Untold lives blog

25 December 2013

Christmas at Ladysmith 1899

Seasonal Greetings!  Today we’re bringing you Christmas Day 1899 from the besieged town of Ladysmith in Natal.

The Second Anglo Boer War began on 11 October 1899.  After the battles of Dundee and Elandslaagte, General George Stuart White ordered the British troops to retreat to Ladysmith.  Having bombarded the town with shells from 30 October, the Boers besieged Ladysmith from 2 November, cutting off railway and telegraph communication.  Over 21,000 civilian and military personnel were trapped.  The threat of starvation and disease loomed large as the siege dragged on for 118 days.  Polluted water was an acute problem.

In his diary of the siege, Henry Nevinson of the Daily Chronicle noted that there was no ceasefire on Christmas Day 1899: ‘The Boer guns gave us an early Christmas carol, and at intervals all day they joined in the religious and social festivities’.  There were about 250 European children left in the town so four enormous trees were set up and decorated.  Father Christmas decked out in swansdown braved the heat. In the evening each child was given a present. A dance for the adults was then held.

Ladysmith Noc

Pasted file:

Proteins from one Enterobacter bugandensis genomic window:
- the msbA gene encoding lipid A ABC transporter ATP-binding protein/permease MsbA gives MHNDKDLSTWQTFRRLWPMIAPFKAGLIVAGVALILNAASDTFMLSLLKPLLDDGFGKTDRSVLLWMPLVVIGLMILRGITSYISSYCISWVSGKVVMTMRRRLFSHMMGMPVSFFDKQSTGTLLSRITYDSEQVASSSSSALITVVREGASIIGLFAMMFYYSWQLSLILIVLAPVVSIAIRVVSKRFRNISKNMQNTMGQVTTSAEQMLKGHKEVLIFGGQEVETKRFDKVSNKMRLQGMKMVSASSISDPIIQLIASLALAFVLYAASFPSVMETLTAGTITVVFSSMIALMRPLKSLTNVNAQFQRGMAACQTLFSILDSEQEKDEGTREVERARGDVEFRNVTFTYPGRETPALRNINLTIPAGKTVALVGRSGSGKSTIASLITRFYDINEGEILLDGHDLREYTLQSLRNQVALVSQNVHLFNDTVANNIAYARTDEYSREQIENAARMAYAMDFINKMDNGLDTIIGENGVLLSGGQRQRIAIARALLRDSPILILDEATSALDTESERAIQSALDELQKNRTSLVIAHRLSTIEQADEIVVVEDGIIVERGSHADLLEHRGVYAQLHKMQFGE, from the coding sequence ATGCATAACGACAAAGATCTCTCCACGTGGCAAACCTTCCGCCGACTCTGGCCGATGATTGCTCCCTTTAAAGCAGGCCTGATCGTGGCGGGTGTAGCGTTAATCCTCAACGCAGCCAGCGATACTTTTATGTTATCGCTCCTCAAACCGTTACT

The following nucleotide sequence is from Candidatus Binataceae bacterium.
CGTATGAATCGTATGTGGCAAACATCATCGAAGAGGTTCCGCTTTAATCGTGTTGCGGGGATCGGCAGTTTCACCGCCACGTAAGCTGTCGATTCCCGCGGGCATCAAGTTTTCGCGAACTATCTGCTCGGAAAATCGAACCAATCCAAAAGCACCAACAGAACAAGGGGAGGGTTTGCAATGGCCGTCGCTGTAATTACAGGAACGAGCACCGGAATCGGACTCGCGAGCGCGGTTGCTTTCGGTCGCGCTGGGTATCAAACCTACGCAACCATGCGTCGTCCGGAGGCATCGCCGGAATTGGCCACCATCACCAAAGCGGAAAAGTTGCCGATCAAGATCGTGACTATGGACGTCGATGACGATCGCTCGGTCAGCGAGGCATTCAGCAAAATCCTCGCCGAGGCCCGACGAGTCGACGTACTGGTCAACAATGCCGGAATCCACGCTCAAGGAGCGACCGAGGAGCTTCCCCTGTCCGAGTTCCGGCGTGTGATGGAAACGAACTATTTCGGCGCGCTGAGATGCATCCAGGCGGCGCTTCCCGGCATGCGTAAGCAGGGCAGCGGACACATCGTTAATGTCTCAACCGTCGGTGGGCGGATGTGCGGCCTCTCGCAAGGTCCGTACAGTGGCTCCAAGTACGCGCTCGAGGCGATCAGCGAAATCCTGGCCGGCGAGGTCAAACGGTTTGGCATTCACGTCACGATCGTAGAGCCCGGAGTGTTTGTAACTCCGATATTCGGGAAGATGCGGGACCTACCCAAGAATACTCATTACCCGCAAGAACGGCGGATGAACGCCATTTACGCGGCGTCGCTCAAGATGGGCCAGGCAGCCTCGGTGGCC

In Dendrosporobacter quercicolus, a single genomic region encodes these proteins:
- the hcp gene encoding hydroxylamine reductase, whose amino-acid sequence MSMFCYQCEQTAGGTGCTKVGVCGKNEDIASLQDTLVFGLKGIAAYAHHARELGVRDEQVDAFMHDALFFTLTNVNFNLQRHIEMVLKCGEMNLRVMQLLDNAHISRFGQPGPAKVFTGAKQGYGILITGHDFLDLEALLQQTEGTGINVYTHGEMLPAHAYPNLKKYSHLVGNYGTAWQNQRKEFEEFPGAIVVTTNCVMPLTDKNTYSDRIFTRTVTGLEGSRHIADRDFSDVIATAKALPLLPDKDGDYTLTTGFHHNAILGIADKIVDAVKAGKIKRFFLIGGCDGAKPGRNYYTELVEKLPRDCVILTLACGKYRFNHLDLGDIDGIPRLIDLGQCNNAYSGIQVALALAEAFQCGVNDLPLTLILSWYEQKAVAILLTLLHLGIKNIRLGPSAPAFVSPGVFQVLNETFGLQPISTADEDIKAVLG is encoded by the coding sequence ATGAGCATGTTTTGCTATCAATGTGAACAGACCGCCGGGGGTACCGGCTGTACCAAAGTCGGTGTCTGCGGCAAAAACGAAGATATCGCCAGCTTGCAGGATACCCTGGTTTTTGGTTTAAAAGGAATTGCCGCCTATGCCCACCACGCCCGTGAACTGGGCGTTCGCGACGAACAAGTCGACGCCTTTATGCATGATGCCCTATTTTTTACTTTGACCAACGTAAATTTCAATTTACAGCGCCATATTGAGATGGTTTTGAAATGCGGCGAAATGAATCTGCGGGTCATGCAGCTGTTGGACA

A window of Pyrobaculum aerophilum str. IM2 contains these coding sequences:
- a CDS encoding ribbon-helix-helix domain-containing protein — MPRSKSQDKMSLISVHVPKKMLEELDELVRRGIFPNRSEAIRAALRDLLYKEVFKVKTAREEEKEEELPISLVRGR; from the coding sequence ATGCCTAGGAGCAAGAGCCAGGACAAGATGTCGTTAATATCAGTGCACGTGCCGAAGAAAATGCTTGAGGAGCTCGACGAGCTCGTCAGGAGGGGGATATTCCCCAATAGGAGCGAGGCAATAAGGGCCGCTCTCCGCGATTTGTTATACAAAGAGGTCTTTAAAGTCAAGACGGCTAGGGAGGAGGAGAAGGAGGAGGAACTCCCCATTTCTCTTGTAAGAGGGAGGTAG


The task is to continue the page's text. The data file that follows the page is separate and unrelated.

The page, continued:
'Band' of Natal Mounted Rifles in red and gold paper tabards, with tin whistles and drums made from empty casks covered with raw hides. From H St J Tugman, The siege of Ladysmith in 120 pictures.

Nevinson reported that the soldiers’ Christmas dinner was enough to mark the day.  Compared with ordinary short rations, a helping of pudding, a pinch of tobacco, and a drop of rum were rare treats. Food could still be purchased in Ladysmith but prices were sky-high: 28 potatoes sold in the market on Christmas Eve for 30s; a goose cost £3; a turkey £5.  

This Christmas Day menu comes from the papers of General Sir George Stuart White.  He seems to have dined somewhat better than his men.

Ladysmith menuNoc IOPP/MSS Eur F108/76

The menu is written in French and full of jokey references to the British predicament.  The meal opened with game soup ‘au pipsqueak’, a type of shell.  After this came mutton chops followed by goose with Guides sauce and roast mutton with boiled ‘Pom Pom’. ‘Pom Pom’ was the name given to the 1lb shell being dropped on the town; others were known as ‘Weary Willie’, ‘Nasty Knox’, and ’Long Tom’. The next course was cold asparagus with Hollandaise sauce - surely a nod to the Dutch origins of the Boers?  This was accompanied by ham ‘aux bombes’. The next two courses were hellfire plum pudding and Kruger cheese. And lastly ‘desert’ rather than ‘dessert’ to end a memorable Christmas meal.

Margaret Makepeace
Curator, East India Company Records Cc-by

Further reading:
Papers of General Field Marshal Sir George Stuart White (1835-1912) IOPP/MSS Eur F108– Siege of Ladysmith IOPP/MSS Eur F108/76.
H W Nevinson, Ladysmith - The diary of a siege (1900)
H St J Tugman, The siege of Ladysmith in 120 pictures (1900)


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